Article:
He’d gone into this assignment, like all the others, with open eyes. He’d understood that it had the potential to get ugly. But somehow, he’d always expected that any disagreement he might have with the Agency’s ways would stem from some questionable action they wanted him to take. He’d never envisioned a scenario where they might prevent him from acting.

Upon his return earlier that day, he’d immediately sat down at his desk and scratched out his after-action report on the half-dozen sheets of paper that were now spread out on the floor. He’d wanted to get it all down in writing quickly, because his superiors were never happy with vague reports, and he knew that his subconscious would immediately try to bury as many details as possible.

What are you doing? his mind demanded. What made you think that you could fit their profile? Too wild for the Navy, too straight-laced for the CIA – a man without a service. He smirked. No, he’d stay with the Agency for the moment, if only because it wasn’t in his nature to quit so easily. But understanding, on any subject, wouldn’t be this long in coming again. He’d make sure of it, for the sake of his sanity.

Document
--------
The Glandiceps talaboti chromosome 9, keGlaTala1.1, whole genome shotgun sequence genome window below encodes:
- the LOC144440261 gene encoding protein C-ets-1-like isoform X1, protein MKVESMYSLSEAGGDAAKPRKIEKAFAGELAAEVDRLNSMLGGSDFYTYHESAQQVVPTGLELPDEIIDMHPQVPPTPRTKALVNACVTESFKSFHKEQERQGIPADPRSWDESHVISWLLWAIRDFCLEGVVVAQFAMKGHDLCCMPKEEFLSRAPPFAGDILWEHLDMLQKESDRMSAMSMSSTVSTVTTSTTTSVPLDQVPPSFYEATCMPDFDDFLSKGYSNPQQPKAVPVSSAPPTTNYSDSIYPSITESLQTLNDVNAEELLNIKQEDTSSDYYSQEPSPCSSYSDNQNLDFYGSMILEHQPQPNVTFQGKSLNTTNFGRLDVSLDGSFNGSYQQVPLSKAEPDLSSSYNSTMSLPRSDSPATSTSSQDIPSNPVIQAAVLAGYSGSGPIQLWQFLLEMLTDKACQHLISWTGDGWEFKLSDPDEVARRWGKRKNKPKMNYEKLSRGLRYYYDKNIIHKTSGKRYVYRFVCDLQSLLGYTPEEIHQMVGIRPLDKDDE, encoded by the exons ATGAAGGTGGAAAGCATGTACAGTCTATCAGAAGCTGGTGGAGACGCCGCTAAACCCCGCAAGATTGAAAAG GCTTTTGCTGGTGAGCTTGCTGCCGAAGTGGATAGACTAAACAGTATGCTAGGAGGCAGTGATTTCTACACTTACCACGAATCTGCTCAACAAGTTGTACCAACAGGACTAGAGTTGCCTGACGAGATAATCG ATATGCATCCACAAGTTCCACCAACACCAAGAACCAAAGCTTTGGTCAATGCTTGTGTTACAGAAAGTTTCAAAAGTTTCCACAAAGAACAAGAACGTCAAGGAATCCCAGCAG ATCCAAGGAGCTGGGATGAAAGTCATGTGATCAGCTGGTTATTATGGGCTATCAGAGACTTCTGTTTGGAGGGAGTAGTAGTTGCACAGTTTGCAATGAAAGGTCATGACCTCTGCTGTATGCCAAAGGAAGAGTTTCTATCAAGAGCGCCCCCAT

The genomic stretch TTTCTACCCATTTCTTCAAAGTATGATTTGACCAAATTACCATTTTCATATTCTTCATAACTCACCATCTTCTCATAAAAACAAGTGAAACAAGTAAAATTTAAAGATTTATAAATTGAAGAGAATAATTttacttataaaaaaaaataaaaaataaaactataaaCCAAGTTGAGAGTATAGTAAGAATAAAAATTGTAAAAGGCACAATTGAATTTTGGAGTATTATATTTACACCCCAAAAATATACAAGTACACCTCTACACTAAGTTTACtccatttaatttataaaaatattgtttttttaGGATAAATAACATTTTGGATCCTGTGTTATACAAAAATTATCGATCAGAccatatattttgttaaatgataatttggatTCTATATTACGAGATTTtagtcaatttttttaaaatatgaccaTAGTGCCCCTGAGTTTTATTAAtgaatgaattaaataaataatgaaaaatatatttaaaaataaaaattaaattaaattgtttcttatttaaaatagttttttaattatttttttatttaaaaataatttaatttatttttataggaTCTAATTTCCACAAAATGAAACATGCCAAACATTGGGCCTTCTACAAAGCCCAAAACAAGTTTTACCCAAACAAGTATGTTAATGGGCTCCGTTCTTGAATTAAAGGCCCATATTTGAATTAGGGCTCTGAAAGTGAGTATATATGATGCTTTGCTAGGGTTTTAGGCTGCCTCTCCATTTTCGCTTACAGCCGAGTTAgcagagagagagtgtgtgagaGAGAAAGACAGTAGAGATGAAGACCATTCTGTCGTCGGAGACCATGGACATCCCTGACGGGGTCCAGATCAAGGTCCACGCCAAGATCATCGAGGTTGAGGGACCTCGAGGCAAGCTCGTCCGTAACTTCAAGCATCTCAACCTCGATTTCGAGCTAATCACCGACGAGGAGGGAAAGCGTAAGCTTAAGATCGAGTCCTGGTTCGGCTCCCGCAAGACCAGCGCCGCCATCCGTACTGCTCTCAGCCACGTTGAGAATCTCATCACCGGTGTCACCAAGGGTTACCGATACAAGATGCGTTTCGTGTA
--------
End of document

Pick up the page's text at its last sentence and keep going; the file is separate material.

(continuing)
Harmon Rabb rose from the couch, pulled the windows shut, and gathered up the strewn papers. Placing them in a folder, he reached for the phone on the desk. Once it was in his hand, he gave some thought to what number he intended to dial. He’d made a decision early on in his fledgling CIA career not to involve anyone from JAG in his assignments. His rationale had been twofold. Pulling JAG officers into Agency matters had often ended badly in the past, even before the disaster in Paraguay. But more than that, he just wasn’t sure what talking to any of them would accomplish.

He didn’t particularly want to hear any office gossip or commiserate about tough cases. They surely didn’t want to hear about all the various ways he’d risked his life in the past week or month. JAG had brought them together and held them there. He knew that he’d been a big part of that, regardless of the admiral’s pointed remarks about his teamwork skills. But without JAG, there was little to bind him to them. They’d move on if given no other choice; it was the military way. He’d survive, because that was his way.

At one point, he’d believed that the bond he shared with Mac would transcend JAG, but if the truth were known, JAG had been the only thing holding the two of them together for some time. Whether it was their differences or their similarities that had torpedoed their friendship, he’d probably never know, but it had disintegrated all the same.